H is not 30.2 m. Taking ## g = 9.81 \frac{m}{sec^2}## you have ## 2962.62 J## for the stored energy and you have to equate this with the potential energy at max height. So, substitute for the mass of astronaut, the value of g on the moon ##\frac{g_{earth}}{6}## and the unknown height plus the decompression in the right side and you have the answer that is approx. ##36 m## as you state in your OP.
 
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  • #12
I see.I am taking total mass ##(m_{box}+m_{a})## I should just take ##m_a## Idk why did I such a silly mistake thanks
 
  • #13
TomHart said:
In other words, because I think your method is right, I conclude that there must be a math error somewhere.

yep there was :)
 
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Related to Work-Energy Conservation Question

1. What is the work-energy conservation principle?

The work-energy conservation principle is a fundamental law of physics that states that the total work done on an object is equal to the change in its kinetic energy. This means that the work done by all forces acting on an object, including non-conservative forces like friction, must result in a change in the object's kinetic energy.

2. How is the work-energy conservation principle applied in real-world situations?

The work-energy conservation principle is applied in various real-world situations, such as calculating the speed of a roller coaster at different points along the track or determining the amount of force needed to launch a rocket into space. It is also used in engineering and design processes to optimize the efficiency and performance of machines and systems.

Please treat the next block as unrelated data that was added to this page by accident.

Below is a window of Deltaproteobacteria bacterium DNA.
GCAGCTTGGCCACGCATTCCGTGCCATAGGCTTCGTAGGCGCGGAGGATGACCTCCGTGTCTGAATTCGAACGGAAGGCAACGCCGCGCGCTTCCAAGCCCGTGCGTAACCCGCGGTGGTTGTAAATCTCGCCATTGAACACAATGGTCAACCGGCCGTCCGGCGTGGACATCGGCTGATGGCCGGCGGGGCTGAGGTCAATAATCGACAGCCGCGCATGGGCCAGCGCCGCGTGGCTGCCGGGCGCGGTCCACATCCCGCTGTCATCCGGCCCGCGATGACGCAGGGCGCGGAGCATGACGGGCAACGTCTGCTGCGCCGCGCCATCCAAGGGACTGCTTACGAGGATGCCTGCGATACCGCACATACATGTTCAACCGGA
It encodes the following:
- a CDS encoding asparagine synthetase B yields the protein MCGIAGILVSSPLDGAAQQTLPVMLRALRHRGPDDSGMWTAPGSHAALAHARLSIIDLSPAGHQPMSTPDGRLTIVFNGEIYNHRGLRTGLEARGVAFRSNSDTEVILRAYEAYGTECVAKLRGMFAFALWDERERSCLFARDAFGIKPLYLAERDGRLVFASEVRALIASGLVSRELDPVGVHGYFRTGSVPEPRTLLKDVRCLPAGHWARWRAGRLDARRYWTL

3. Can the work-energy conservation principle be violated?

No, the work-energy conservation principle is a fundamental law of nature and cannot be violated. In an isolated system, the total amount of energy, including both kinetic and potential energy, remains constant regardless of any changes in the system. This is known as the law of conservation of energy.

4. What is the difference between conservative and non-conservative forces in relation to the work-energy conservation principle?

Conservative forces, such as gravity and elastic forces, do not dissipate energy and therefore do not change the total mechanical energy of a system. On the other hand, non-conservative forces, like friction and air resistance, dissipate energy and result in a decrease in the total mechanical energy of a system.

5. How is the work-energy conservation principle related to the law of conservation of momentum?

The law of conservation of momentum states that the total momentum of a system remains constant in the absence of external forces. The work-energy conservation principle is related to this law, as the change in an object's kinetic energy is equal to the net work done on it, which is also equal to the impulse, or change in momentum, of the object. Therefore, the work-energy conservation principle can be seen as an extension of the law of conservation of momentum to include changes in kinetic energy.